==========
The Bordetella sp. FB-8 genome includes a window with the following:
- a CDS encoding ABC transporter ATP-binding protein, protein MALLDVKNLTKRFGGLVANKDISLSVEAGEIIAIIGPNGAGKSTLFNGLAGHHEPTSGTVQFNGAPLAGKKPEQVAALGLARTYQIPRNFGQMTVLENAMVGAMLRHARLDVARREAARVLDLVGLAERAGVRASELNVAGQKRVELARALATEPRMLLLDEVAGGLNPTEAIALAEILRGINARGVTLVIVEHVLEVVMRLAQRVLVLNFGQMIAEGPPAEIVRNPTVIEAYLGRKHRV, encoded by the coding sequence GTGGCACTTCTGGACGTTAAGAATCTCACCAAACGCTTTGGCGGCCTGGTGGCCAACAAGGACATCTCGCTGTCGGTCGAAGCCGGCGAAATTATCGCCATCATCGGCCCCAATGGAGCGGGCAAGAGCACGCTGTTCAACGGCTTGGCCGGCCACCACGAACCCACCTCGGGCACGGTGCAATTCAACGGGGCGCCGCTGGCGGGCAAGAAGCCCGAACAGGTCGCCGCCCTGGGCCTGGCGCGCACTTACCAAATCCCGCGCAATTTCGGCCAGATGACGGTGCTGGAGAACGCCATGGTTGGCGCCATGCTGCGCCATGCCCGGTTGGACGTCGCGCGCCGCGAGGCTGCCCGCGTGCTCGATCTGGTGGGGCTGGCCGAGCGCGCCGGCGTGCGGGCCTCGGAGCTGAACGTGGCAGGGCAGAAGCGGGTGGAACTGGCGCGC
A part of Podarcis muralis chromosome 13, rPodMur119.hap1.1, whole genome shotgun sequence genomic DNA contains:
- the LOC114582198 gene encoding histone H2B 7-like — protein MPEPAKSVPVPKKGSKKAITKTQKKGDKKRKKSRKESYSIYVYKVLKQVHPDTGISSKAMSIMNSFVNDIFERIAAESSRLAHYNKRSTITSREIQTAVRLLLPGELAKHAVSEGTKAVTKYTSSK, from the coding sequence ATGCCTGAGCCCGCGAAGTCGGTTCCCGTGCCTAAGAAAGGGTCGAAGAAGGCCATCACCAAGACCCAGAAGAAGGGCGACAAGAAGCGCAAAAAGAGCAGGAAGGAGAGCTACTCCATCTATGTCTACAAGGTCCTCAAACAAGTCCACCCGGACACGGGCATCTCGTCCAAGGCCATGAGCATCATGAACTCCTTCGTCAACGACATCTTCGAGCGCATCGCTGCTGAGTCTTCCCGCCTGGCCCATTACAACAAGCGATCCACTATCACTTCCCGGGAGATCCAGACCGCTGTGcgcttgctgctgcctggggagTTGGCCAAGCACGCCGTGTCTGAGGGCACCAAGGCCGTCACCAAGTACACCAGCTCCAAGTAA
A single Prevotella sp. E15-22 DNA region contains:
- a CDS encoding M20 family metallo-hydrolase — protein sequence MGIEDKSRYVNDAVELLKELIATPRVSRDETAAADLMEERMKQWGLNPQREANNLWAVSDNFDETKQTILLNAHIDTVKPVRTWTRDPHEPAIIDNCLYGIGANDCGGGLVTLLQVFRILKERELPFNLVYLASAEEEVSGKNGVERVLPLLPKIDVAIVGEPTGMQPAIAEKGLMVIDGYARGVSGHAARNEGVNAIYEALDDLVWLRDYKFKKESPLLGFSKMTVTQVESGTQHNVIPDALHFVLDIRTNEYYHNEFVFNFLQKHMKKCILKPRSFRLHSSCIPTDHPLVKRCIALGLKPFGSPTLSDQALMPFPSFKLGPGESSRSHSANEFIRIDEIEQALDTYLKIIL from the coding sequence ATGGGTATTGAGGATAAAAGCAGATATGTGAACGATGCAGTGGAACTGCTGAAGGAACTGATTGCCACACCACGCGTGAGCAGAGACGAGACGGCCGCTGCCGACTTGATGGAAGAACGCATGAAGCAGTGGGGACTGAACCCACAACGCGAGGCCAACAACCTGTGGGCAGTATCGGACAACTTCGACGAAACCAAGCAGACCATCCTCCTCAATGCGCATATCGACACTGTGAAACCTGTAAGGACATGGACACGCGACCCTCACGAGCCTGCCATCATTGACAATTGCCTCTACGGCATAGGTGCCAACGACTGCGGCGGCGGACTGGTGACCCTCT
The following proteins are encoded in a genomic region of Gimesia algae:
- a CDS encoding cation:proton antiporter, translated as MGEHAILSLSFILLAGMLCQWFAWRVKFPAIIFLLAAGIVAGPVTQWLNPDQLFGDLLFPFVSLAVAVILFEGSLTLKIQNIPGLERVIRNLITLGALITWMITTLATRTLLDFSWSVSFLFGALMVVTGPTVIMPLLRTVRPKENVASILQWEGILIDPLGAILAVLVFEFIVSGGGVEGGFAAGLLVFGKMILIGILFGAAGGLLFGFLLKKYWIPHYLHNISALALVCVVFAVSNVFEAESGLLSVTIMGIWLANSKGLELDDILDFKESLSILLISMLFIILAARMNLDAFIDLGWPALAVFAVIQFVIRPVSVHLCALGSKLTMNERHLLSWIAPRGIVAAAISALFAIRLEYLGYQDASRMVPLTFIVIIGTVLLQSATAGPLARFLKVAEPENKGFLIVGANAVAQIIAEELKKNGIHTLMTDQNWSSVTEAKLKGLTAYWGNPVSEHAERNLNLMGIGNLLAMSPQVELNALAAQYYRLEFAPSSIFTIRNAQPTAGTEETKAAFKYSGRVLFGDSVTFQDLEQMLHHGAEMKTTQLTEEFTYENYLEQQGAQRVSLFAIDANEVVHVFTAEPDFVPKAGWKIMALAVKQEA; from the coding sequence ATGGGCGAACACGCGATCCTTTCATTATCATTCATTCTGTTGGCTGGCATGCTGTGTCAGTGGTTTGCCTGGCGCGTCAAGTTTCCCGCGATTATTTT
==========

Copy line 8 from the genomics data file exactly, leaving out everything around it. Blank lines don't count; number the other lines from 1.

- a CDS encoding cation:proton antiporter, translated as MGEHAILSLSFILLAGMLCQWFAWRVKFPAIIFLLAAGIVAGPVTQWLNPDQLFGDLLFPFVSLAVAVILFEGSLTLKIQNIPGLERVIRNLITLGALITWMITTLATRTLLDFSWSVSFLFGALMVVTGPTVIMPLLRTVRPKENVASILQWEGILIDPLGAILAVLVFEFIVSGGGVEGGFAAGLLVFGKMILIGILFGAAGGLLFGFLLKKYWIPHYLHNISALALVCVVFAVSNVFEAESGLLSVTIMGIWLANSKGLELDDILDFKESLSILLISMLFIILAARMNLDAFIDLGWPALAVFAVIQFVIRPVSVHLCALGSKLTMNERHLLSWIAPRGIVAAAISALFAIRLEYLGYQDASRMVPLTFIVIIGTVLLQSATAGPLARFLKVAEPENKGFLIVGANAVAQIIAEELKKNGIHTLMTDQNWSSVTEAKLKGLTAYWGNPVSEHAERNLNLMGIGNLLAMSPQVELNALAAQYYRLEFAPSSIFTIRNAQPTAGTEETKAAFKYSGRVLFGDSVTFQDLEQMLHHGAEMKTTQLTEEFTYENYLEQQGAQRVSLFAIDANEVVHVFTAEPDFVPKAGWKIMALAVKQEA; from the coding sequence ATGGGCGAACACGCGATCCTTTCATTATCATTCATTCTGTTGGCTGGCATGCTGTGTCAGTGGTTTGCCTGGCGCGTCAAGTTTCCCGCGATTATTTT